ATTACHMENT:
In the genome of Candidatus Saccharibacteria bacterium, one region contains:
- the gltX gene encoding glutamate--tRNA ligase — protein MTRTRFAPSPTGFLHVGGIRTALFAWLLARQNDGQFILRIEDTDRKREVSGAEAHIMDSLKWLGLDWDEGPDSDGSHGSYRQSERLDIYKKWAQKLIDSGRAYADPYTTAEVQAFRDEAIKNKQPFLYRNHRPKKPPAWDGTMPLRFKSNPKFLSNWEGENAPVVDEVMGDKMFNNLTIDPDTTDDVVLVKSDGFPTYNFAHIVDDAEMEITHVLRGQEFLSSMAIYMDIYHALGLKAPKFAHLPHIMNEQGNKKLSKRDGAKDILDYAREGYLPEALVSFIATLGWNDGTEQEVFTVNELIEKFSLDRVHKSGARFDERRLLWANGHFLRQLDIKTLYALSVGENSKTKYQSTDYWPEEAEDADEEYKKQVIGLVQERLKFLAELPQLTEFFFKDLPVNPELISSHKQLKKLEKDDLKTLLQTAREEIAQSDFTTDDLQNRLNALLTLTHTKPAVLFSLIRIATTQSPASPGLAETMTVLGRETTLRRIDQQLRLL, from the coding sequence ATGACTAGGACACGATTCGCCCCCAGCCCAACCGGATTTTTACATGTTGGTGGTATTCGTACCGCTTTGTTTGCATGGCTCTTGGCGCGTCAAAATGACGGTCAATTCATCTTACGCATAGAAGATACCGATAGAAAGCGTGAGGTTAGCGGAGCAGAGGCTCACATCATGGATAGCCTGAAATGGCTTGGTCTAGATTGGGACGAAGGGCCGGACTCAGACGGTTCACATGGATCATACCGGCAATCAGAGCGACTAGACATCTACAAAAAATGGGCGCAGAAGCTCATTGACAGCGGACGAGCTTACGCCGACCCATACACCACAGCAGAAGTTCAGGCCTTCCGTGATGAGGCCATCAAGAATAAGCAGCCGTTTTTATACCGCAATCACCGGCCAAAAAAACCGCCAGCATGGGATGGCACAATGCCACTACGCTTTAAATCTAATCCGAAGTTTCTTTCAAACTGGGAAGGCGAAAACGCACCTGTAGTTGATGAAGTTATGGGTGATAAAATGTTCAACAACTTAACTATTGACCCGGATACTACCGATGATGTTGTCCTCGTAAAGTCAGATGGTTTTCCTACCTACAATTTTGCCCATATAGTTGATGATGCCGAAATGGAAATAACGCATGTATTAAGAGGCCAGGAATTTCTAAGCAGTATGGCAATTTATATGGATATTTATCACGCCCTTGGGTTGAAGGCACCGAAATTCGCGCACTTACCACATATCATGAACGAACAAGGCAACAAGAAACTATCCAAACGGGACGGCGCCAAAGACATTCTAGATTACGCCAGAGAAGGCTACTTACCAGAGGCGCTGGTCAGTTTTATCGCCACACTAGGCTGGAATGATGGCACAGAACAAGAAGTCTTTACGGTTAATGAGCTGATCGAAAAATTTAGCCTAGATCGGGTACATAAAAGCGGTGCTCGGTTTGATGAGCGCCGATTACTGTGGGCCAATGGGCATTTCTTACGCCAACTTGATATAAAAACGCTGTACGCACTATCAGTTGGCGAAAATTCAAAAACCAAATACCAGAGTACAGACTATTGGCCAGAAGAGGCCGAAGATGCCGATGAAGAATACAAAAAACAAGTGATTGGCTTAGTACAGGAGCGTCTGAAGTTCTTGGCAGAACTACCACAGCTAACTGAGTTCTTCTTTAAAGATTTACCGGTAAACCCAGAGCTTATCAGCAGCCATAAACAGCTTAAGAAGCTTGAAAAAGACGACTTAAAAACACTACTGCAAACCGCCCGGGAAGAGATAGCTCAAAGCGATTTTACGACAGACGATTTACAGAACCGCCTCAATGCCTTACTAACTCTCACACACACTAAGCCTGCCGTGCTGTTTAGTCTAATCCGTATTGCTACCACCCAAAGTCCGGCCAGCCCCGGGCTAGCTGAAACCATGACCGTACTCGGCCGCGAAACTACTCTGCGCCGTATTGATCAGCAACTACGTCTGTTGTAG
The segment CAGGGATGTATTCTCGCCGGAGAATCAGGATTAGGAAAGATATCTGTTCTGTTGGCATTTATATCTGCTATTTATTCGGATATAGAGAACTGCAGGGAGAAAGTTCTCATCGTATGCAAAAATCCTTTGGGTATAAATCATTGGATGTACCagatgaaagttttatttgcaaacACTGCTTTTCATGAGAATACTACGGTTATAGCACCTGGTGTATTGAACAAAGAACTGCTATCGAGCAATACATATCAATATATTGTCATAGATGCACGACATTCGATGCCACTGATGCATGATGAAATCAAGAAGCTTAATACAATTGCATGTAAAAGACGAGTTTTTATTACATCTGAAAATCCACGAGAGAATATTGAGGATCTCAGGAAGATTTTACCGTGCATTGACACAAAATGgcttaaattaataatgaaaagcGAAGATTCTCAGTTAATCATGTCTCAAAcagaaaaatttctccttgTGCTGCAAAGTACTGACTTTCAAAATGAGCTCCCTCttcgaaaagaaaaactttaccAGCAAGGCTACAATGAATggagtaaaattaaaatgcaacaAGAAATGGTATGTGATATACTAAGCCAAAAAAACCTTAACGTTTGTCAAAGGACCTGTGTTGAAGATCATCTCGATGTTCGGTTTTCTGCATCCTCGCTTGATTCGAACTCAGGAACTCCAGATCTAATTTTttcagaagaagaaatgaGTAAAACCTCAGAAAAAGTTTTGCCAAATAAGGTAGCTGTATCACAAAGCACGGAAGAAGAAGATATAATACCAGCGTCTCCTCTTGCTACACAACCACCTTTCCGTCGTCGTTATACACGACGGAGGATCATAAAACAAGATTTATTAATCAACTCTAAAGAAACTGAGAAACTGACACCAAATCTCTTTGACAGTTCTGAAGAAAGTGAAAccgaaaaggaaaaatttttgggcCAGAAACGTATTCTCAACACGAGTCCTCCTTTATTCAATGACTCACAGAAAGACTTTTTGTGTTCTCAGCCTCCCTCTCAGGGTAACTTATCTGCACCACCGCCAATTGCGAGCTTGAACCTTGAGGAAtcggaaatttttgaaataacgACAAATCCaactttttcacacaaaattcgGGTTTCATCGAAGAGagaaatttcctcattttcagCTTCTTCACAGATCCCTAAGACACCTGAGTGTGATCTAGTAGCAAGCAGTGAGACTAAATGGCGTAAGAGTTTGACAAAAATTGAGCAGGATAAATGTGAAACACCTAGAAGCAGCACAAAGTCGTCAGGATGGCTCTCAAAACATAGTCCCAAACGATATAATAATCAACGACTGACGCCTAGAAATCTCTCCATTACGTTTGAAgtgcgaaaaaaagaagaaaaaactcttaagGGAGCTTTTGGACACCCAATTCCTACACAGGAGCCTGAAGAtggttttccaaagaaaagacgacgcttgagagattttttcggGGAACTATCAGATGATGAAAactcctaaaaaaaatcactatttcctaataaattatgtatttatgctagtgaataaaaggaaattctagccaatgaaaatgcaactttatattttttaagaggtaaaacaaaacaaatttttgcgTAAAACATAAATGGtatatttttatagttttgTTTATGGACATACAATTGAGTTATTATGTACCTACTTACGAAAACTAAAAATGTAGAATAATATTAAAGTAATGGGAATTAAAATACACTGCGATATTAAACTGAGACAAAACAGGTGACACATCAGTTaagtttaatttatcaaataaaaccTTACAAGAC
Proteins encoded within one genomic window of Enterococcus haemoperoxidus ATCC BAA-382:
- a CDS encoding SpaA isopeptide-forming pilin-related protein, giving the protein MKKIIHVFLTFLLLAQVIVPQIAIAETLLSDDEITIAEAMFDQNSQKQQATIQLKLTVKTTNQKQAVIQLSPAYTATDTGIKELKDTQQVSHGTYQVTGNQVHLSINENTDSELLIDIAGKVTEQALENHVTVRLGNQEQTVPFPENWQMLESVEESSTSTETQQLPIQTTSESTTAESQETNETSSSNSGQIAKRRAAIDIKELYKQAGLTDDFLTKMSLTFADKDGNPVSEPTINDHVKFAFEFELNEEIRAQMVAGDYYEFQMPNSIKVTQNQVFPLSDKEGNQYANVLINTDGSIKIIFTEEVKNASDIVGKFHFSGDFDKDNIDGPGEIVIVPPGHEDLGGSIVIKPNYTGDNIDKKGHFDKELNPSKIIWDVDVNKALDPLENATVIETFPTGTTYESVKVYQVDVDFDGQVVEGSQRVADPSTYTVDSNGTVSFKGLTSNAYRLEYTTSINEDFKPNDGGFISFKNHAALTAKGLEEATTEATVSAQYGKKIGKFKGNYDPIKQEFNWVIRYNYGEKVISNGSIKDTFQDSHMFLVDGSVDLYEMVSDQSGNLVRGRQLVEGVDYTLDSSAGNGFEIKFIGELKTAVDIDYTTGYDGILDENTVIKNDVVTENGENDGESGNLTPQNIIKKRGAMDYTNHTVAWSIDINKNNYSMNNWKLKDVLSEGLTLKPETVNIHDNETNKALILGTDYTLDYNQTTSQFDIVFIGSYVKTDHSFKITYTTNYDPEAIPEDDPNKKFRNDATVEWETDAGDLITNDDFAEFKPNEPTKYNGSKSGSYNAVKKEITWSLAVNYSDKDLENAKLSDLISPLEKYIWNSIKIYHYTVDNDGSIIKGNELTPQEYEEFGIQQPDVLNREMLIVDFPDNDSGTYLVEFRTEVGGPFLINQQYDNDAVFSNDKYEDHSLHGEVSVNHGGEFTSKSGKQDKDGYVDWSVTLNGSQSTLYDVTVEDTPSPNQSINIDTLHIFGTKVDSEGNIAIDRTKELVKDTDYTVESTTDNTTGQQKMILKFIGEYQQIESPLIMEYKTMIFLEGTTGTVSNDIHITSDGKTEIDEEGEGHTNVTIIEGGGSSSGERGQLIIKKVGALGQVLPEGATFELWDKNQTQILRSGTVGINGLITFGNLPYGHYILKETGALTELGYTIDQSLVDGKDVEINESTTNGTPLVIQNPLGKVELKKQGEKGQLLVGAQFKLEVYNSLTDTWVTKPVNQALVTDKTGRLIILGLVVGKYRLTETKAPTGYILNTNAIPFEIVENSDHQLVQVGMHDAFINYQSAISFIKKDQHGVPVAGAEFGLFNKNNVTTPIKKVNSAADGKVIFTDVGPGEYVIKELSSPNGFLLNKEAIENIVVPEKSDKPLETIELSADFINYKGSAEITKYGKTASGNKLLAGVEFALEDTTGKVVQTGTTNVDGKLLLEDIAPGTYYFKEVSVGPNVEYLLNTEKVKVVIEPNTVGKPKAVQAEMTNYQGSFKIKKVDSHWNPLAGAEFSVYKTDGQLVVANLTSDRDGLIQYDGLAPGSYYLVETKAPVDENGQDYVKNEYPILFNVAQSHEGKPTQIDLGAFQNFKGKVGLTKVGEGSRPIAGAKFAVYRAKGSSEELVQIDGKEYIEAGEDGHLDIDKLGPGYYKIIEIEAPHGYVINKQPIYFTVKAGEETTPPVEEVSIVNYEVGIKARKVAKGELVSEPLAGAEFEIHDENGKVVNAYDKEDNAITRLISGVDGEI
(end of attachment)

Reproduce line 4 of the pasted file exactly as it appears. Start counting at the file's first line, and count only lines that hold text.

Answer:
Proteins encoded within one genomic window of Enterococcus haemoperoxidus ATCC BAA-382: